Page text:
Thursday, July 10, 2014

Long way around is better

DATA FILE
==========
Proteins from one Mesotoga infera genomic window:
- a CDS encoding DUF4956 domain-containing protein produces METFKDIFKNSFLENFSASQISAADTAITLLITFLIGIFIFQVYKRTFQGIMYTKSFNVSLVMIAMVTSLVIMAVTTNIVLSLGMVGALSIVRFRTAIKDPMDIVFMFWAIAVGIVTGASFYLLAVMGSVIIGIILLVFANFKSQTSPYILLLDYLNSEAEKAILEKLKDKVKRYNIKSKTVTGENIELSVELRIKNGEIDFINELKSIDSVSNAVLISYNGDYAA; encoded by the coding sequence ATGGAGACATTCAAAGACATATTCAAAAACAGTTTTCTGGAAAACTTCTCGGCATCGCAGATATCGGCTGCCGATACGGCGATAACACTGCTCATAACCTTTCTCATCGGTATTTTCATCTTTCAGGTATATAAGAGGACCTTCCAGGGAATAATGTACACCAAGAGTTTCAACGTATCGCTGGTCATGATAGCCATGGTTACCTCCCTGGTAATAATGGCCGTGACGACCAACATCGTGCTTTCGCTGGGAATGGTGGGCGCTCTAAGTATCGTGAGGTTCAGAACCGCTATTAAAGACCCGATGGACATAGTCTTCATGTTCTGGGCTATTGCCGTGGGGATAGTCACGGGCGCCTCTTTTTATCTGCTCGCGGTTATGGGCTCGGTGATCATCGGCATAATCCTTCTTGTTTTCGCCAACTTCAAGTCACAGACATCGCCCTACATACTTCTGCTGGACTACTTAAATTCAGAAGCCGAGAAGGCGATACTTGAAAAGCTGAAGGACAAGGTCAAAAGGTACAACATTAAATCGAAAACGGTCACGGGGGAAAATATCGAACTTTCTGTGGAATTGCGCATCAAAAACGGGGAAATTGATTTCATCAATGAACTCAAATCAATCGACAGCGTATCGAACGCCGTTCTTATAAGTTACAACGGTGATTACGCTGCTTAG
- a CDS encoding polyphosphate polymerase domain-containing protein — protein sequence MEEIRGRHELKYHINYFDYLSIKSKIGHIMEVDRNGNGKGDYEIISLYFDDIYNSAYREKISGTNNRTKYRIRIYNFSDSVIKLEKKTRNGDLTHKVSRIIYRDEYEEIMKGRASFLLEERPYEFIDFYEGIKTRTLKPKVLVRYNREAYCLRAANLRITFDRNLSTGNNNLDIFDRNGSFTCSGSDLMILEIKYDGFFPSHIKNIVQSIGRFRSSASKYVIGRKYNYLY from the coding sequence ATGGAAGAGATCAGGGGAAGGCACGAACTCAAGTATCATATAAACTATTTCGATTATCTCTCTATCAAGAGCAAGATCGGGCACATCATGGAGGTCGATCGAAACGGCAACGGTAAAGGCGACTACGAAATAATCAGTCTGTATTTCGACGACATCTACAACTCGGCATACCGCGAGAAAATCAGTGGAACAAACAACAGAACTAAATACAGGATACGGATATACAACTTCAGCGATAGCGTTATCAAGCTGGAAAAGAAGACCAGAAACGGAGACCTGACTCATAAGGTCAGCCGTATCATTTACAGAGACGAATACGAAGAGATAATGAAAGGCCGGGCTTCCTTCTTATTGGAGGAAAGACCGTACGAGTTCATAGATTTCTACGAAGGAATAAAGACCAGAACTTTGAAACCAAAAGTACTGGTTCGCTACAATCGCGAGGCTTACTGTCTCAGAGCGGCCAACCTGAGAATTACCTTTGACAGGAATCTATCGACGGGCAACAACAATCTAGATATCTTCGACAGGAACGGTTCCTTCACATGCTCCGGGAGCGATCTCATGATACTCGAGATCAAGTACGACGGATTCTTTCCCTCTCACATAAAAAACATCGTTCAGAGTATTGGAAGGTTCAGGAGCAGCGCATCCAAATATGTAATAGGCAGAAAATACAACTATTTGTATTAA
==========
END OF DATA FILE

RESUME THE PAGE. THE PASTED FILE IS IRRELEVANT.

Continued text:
Joseph Epstein wrote a moving tribute to his friend Edward Shils "My Friend Edward" (in his Narcissus Leaves the Pool; unable to link using behind-the-Chinese-Wall connections). Epstein notes, "He [Shils] admired the economists of the University of Chicago, trained under Jacob Viner and Frank Knight; and he spent more than half a century in the company of Milton Friedman and George Stigler and found both to be men of superior intelligence. But he felt the Chicago economists, brilliant though they could be, were insufficiently impressed with the mysteries of life." (p. 309). But Arnold Kling writes "Neoclassical economics is obsessed with the concept of equilibrium, and in turn it pays little attention to innovation. I believe that one of the biggest lessons of economics is the value of trial-and-error learning through entrepreneurial activity." (askblog post, July 9). Now we're starting to get somewhere. Equilibrium is just a modeling convenience. But many smart people take it much too seriously. Google Scholar shows 2170 citations for "benevolent social planner." Many modelers rely on this unicorn to make their model work. In his undergrad text, Greg Mankiw properly uses the mythical BSP to demonstrate to students the idea that markets face a huge task. But this is way different from inventing a BSP to satisfy journal editors and referees that they are seeing a real model. Modeling trial-and-error may seem like the long way around.